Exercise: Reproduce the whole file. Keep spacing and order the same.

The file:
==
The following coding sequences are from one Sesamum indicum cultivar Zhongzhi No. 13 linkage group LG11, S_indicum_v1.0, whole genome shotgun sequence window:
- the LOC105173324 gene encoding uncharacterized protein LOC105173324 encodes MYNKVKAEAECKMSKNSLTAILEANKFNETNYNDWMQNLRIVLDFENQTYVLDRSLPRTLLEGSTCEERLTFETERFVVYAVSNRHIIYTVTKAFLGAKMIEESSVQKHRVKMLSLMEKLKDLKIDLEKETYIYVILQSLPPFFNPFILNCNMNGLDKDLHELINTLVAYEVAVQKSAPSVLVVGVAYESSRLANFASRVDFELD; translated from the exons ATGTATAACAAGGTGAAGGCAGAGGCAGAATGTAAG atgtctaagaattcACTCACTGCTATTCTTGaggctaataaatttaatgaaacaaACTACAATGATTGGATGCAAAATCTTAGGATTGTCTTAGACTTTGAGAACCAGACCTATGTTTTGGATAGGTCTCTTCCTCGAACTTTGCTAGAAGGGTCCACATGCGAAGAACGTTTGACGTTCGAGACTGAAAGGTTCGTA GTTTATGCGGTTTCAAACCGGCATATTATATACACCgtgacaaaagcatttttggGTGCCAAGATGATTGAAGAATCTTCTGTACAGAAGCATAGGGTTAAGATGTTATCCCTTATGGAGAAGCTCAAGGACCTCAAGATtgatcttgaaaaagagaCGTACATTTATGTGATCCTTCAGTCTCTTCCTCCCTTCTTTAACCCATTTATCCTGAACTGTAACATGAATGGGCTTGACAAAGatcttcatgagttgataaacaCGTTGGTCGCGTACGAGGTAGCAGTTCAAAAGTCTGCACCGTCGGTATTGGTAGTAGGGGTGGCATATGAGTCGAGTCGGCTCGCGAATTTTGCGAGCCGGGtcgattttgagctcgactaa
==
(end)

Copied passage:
The following coding sequences are from one Sesamum indicum cultivar Zhongzhi No. 13 linkage group LG11, S_indicum_v1.0, whole genome shotgun sequence window:
- the LOC105173324 gene encoding uncharacterized protein LOC105173324 encodes MYNKVKAEAECKMSKNSLTAILEANKFNETNYNDWMQNLRIVLDFENQTYVLDRSLPRTLLEGSTCEERLTFETERFVVYAVSNRHIIYTVTKAFLGAKMIEESSVQKHRVKMLSLMEKLKDLKIDLEKETYIYVILQSLPPFFNPFILNCNMNGLDKDLHELINTLVAYEVAVQKSAPSVLVVGVAYESSRLANFASRVDFELD; translated from the exons ATGTATAACAAGGTGAAGGCAGAGGCAGAATGTAAG atgtctaagaattcACTCACTGCTATTCTTGaggctaataaatttaatgaaacaaACTACAATGATTGGATGCAAAATCTTAGGATTGTCTTAGACTTTGAGAACCAGACCTATGTTTTGGATAGGTCTCTTCCTCGAACTTTGCTAGAAGGGTCCACATGCGAAGAACGTTTGACGTTCGAGACTGAAAGGTTCGTA GTTTATGCGGTTTCAAACCGGCATATTATATACACCgtgacaaaagcatttttggGTGCCAAGATGATTGAAGAATCTTCTGTACAGAAGCATAGGGTTAAGATGTTATCCCTTATGGAGAAGCTCAAGGACCTCAAGATtgatcttgaaaaagagaCGTACATTTATGTGATCCTTCAGTCTCTTCCTCCCTTCTTTAACCCATTTATCCTGAACTGTAACATGAATGGGCTTGACAAAGatcttcatgagttgataaacaCGTTGGTCGCGTACGAGGTAGCAGTTCAAAAGTCTGCACCGTCGGTATTGGTAGTAGGGGTGGCATATGAGTCGAGTCGGCTCGCGAATTTTGCGAGCCGGGtcgattttgagctcgactaa